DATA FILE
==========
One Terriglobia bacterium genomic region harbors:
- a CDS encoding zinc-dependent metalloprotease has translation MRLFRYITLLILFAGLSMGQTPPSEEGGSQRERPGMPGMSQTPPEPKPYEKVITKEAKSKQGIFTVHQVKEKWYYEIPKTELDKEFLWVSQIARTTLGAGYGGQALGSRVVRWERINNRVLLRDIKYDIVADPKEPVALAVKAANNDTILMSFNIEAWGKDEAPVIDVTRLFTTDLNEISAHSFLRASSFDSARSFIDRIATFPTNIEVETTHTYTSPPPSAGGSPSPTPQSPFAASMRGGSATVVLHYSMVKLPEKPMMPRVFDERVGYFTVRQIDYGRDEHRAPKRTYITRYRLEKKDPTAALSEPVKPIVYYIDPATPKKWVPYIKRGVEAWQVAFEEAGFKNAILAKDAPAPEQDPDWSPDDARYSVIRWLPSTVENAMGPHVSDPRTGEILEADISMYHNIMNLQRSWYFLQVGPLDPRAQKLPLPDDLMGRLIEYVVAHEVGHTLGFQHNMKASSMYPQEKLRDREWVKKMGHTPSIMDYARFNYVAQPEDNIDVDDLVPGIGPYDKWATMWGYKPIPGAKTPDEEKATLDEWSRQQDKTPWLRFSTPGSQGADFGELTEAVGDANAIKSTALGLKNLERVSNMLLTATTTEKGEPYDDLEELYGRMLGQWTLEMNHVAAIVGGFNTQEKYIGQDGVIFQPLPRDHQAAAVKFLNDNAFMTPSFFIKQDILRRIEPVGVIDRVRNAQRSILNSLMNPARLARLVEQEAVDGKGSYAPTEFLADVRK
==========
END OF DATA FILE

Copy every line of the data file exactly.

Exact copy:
One Terriglobia bacterium genomic region harbors:
- a CDS encoding zinc-dependent metalloprotease has translation MRLFRYITLLILFAGLSMGQTPPSEEGGSQRERPGMPGMSQTPPEPKPYEKVITKEAKSKQGIFTVHQVKEKWYYEIPKTELDKEFLWVSQIARTTLGAGYGGQALGSRVVRWERINNRVLLRDIKYDIVADPKEPVALAVKAANNDTILMSFNIEAWGKDEAPVIDVTRLFTTDLNEISAHSFLRASSFDSARSFIDRIATFPTNIEVETTHTYTSPPPSAGGSPSPTPQSPFAASMRGGSATVVLHYSMVKLPEKPMMPRVFDERVGYFTVRQIDYGRDEHRAPKRTYITRYRLEKKDPTAALSEPVKPIVYYIDPATPKKWVPYIKRGVEAWQVAFEEAGFKNAILAKDAPAPEQDPDWSPDDARYSVIRWLPSTVENAMGPHVSDPRTGEILEADISMYHNIMNLQRSWYFLQVGPLDPRAQKLPLPDDLMGRLIEYVVAHEVGHTLGFQHNMKASSMYPQEKLRDREWVKKMGHTPSIMDYARFNYVAQPEDNIDVDDLVPGIGPYDKWATMWGYKPIPGAKTPDEEKATLDEWSRQQDKTPWLRFSTPGSQGADFGELTEAVGDANAIKSTALGLKNLERVSNMLLTATTTEKGEPYDDLEELYGRMLGQWTLEMNHVAAIVGGFNTQEKYIGQDGVIFQPLPRDHQAAAVKFLNDNAFMTPSFFIKQDILRRIEPVGVIDRVRNAQRSILNSLMNPARLARLVEQEAVDGKGSYAPTEFLADVRK